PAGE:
A review of this literature revealed compelling evidence that mindfulness impacts the function of the medial cortex and associated default mode network as well as insula and amygdala. Additionally, mindfulness practice appears to effect lateral frontal regions and basal ganglia, at least in some cases. Structural imaging studies are consistent with these findings and also indicate changes in the hippocampus. While many questions remain unanswered, the current literature provides evidence of brain regions and networks relevant for understanding neural processes associated with mindfulness.

Brain changes following MBSR training

Lazar, S. (2014). Change in brainstem gray matter concentration following a mindfulness-based intervention is correlated with improvement in psychological well-being. Name: Frontiers in Human Neuroscience, 8, 33. Full text via Abstract.

Individuals can improve their levels of psychological well-being through utilization of psychological interventions, including the practice of mindfulness meditation, which is defined as the non-judgmental awareness of experiences in the present moment.

We recently reported that an 8-week Mindfulness-Based Stress Reduction (MBSR) course lead to increases in gray matter concentration in several brain areas, as detected with voxel-based morphometry of MPRAGE MRI scans, including the pons/raphe/locus coeruleus area of the brainstem. Given the role of the pons and raphe in mood and arousal, we hypothesized that changes in this region might underlie changes in well-being.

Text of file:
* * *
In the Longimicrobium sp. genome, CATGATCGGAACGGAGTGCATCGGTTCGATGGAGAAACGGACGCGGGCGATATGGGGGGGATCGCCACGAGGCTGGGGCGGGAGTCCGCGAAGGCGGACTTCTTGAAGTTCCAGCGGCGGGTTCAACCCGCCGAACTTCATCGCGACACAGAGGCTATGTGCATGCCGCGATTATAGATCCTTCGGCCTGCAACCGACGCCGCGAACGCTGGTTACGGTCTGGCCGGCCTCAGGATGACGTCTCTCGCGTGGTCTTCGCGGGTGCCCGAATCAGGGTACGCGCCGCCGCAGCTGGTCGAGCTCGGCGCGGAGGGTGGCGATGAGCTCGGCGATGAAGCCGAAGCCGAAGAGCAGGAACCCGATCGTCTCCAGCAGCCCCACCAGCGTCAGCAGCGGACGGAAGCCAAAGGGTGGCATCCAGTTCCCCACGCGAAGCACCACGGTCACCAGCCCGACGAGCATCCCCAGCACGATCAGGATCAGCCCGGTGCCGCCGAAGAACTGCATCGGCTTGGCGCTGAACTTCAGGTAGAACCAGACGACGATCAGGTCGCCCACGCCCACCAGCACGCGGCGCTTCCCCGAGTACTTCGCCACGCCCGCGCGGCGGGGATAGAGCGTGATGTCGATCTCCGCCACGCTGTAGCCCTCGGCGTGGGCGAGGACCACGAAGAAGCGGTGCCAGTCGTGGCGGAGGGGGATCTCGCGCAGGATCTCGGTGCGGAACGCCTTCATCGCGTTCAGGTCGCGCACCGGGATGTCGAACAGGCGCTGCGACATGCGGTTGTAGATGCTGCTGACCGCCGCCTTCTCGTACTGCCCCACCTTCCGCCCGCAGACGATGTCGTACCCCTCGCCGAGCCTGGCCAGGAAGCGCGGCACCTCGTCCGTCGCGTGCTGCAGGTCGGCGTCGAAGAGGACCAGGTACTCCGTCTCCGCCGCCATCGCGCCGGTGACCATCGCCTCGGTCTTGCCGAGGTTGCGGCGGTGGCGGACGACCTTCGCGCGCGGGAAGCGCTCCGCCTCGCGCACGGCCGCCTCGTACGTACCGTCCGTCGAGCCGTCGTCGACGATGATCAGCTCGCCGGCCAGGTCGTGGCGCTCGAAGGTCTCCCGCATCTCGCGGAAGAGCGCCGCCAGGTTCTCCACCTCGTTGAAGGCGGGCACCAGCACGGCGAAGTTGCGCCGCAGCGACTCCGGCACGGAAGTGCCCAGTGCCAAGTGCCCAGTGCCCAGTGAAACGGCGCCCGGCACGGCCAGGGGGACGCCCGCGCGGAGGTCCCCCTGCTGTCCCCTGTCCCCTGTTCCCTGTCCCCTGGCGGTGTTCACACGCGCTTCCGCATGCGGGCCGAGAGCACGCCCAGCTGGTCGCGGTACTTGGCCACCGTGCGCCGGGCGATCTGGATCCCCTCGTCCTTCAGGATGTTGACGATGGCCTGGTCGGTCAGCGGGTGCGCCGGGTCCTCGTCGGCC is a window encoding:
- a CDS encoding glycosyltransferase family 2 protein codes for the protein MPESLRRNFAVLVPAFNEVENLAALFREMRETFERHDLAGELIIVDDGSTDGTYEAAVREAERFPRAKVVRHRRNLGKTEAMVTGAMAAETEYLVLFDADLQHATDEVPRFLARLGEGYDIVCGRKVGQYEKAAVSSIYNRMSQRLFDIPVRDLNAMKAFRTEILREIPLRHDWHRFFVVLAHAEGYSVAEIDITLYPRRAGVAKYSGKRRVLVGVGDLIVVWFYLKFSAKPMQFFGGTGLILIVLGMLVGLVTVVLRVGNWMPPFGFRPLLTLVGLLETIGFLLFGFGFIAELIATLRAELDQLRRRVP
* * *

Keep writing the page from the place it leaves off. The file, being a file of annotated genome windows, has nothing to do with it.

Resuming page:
Reduces chronic stress among family caregivers

O’Donnell, R. M. M. (2013). Mindfulness-Based Stress Reduction as an Intervention Among Family Caregivers of Persons with Neurocognitive Disorders. Master’s thesis, Department of Psychology, University of Arizona. Full text.

Providing care for a frail older adult who is suffering from dementia has been described as a stressful experience that may erode psychological well-being and physical health of caregivers. The burden and stress is increased when the caregivers are themselves elderly.